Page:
A common lament is that water is wasted when it flows out to the sea rather than put to use irrigating crops or supplying water to cities. But when rivers flow to the sea the water brings benefits to people and ecosystems that are rarely acknowledged. We asked Jim Cloern―a scientist with the US Geological Survey and a member of the PPIC Water Policy Center research network—to explain.
PPIC: What are some benefits that river’s provide when they make it to the sea?
Jim Cloern: Runoff from rivers brings many benefits to coastal communities, the Delta, and wetlands. For example, if you live in or around the Delta, river flows repel saltwater moving upstream. If the flow is too low, water in the Delta becomes too salty for growing crops or drinking.
Rivers also carry sediment, which is really important to the San Francisco Bay ecosystem, especially for sustaining tidal flats and marshes. We’ve invested hundreds of millions of dollars to convert salt ponds back to wetlands. Collectively, the restoration of wetlands in the Bay Delta is the largest such effort west of Rockies. We’ve breeched levees and seen these areas become colonized by wetland plants and transformed into habitats for birds and fish. The soils that form the base for these habitats have a natural inclination to sink and need continuous replenishment. Rivers also carry sand beyond the bay to the ocean, which is essential to keep California’s beaches intact. Without river sediment our beaches would disappear from natural erosion.
A third benefit is to the Bay-Delta. San Francisco Bay is an estuary that sustains plant and animal communities not found in other ecosystems. These communities are an important part of California’s remarkable biodiversity. We’ve learned from other estuaries around the world that these communities can disappear if river inflow falls below levels required to sustain them.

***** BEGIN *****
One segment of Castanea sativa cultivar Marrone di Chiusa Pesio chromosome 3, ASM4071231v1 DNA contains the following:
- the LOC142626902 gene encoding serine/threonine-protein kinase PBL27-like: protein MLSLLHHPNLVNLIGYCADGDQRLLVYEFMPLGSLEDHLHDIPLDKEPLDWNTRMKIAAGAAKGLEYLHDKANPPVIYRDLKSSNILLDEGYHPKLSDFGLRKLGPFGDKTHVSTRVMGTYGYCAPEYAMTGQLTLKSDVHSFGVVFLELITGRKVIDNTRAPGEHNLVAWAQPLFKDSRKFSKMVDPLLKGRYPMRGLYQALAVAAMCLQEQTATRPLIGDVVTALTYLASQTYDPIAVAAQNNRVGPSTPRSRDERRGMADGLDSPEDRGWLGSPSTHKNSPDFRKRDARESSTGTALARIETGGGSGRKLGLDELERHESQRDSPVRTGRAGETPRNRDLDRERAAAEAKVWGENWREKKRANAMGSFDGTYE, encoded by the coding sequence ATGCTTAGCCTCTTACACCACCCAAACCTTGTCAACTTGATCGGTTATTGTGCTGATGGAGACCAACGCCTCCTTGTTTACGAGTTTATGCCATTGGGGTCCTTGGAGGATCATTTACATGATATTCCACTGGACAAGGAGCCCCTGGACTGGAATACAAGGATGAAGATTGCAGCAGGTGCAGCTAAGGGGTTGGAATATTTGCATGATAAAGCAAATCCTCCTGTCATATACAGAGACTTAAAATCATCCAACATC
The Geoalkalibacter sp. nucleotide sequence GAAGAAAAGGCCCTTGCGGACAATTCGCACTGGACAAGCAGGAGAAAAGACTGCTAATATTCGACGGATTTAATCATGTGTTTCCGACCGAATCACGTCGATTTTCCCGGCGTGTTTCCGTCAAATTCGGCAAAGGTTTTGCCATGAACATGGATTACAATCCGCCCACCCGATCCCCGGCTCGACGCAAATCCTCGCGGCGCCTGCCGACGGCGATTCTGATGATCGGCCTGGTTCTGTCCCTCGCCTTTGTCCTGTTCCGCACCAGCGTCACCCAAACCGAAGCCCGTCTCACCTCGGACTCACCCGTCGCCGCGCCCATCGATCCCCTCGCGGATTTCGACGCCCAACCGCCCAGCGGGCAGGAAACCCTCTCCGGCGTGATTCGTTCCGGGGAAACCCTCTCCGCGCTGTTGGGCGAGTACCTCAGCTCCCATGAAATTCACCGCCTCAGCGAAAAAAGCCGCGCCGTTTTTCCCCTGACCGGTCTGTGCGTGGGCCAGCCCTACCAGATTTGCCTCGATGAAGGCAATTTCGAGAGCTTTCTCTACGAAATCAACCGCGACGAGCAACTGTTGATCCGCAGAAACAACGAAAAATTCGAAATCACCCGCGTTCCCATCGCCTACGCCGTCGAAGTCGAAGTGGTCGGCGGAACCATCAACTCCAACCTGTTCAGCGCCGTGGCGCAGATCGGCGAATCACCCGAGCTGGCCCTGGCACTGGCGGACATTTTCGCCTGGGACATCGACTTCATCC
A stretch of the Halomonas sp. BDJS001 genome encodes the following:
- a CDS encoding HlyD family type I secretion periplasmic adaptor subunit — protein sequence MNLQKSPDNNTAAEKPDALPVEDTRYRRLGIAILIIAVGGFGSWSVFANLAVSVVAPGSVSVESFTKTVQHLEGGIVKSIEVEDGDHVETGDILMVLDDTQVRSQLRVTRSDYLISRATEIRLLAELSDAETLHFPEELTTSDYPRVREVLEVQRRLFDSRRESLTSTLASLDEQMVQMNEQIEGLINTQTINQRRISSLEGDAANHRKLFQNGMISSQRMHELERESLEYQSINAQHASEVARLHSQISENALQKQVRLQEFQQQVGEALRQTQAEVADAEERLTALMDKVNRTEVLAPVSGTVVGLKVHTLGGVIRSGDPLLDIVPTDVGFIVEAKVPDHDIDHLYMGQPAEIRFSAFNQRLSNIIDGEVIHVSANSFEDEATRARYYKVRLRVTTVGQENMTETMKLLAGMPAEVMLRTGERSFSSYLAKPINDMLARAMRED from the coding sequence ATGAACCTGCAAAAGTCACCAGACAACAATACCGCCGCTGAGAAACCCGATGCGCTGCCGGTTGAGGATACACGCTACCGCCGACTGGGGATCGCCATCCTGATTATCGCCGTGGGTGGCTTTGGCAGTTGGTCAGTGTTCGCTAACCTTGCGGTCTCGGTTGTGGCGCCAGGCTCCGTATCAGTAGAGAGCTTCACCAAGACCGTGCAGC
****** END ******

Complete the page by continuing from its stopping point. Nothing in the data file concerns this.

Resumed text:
River flows also flush pollutants out of the bay. San Francisco Bay has been called an urbanized estuary. Sewage effluents, industries, and urban runoff carry nutrients, toxic pollutants, pharmaceuticals, and micro-plastics into the bay. Large river flows like we’ve seen this year dilute and carry those contaminants out of the bay.
PPIC: What might happen if more water is diverted from flowing to the sea?
JC: The essential question for managing the Delta is, what is an appropriate amount to divert? It’s question #1 for the State Water Board. If we divert more, particularly during dry periods, we run the risk of increasing salinity of the Delta and the bay. The bay could become saltier than the ocean—this happened in the 1976–77 drought. A hypersaline bay would affect what kinds of organisms could live in it, including microorganisms―the largest component of life in the bay. We don’t know a lot about them, but we do know that some microorganisms provide really valuable services to us. For example, bacteria in bay sediments convert nitrogen from agricultural runoff and sewage into nitrogen gas, removing an important pollutant out of the water. This process is used in some sewage treatment plants. We don’t know how increased salinity would affect these “pollutant scrubbers.”
We also have to think in terms of how higher temperatures in a warming world would interact with lower flows. This combination, coupled with nutrient pollution, could be a perfect storm for generating harmful algal blooms. We also need to consider the potential loss of new wetlands we have invested so much to restore―they might not be sustainable if river sediment flows are reduced at a time when seas are rising. And how might the function of the bay as nursery habitat for species such as Dungeness crab and English sole change? What would be the effect on the livelihoods of those who fish these species? These are big issues to consider. They also remind us that there are many downstream benefits of fresh water flowing from the Delta into San Francisco Bay.